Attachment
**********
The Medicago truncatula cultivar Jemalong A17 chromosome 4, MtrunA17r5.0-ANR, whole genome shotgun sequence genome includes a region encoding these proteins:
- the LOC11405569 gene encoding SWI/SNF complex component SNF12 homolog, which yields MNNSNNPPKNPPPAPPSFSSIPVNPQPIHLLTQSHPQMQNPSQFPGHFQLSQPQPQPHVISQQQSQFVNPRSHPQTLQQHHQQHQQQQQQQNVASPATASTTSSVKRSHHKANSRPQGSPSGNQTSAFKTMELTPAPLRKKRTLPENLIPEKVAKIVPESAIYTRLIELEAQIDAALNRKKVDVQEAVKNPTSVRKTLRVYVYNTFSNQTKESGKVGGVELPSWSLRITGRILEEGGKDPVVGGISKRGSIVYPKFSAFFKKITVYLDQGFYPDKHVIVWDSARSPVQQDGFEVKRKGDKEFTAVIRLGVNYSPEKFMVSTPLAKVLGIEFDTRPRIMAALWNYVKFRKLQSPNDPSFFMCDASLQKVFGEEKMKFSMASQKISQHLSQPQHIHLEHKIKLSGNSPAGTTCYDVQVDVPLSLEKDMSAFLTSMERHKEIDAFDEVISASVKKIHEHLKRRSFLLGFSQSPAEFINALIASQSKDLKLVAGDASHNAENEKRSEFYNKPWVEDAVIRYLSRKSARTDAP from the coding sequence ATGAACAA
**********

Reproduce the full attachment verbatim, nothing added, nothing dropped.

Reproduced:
The Medicago truncatula cultivar Jemalong A17 chromosome 4, MtrunA17r5.0-ANR, whole genome shotgun sequence genome includes a region encoding these proteins:
- the LOC11405569 gene encoding SWI/SNF complex component SNF12 homolog, which yields MNNSNNPPKNPPPAPPSFSSIPVNPQPIHLLTQSHPQMQNPSQFPGHFQLSQPQPQPHVISQQQSQFVNPRSHPQTLQQHHQQHQQQQQQQNVASPATASTTSSVKRSHHKANSRPQGSPSGNQTSAFKTMELTPAPLRKKRTLPENLIPEKVAKIVPESAIYTRLIELEAQIDAALNRKKVDVQEAVKNPTSVRKTLRVYVYNTFSNQTKESGKVGGVELPSWSLRITGRILEEGGKDPVVGGISKRGSIVYPKFSAFFKKITVYLDQGFYPDKHVIVWDSARSPVQQDGFEVKRKGDKEFTAVIRLGVNYSPEKFMVSTPLAKVLGIEFDTRPRIMAALWNYVKFRKLQSPNDPSFFMCDASLQKVFGEEKMKFSMASQKISQHLSQPQHIHLEHKIKLSGNSPAGTTCYDVQVDVPLSLEKDMSAFLTSMERHKEIDAFDEVISASVKKIHEHLKRRSFLLGFSQSPAEFINALIASQSKDLKLVAGDASHNAENEKRSEFYNKPWVEDAVIRYLSRKSARTDAP from the coding sequence ATGAACAA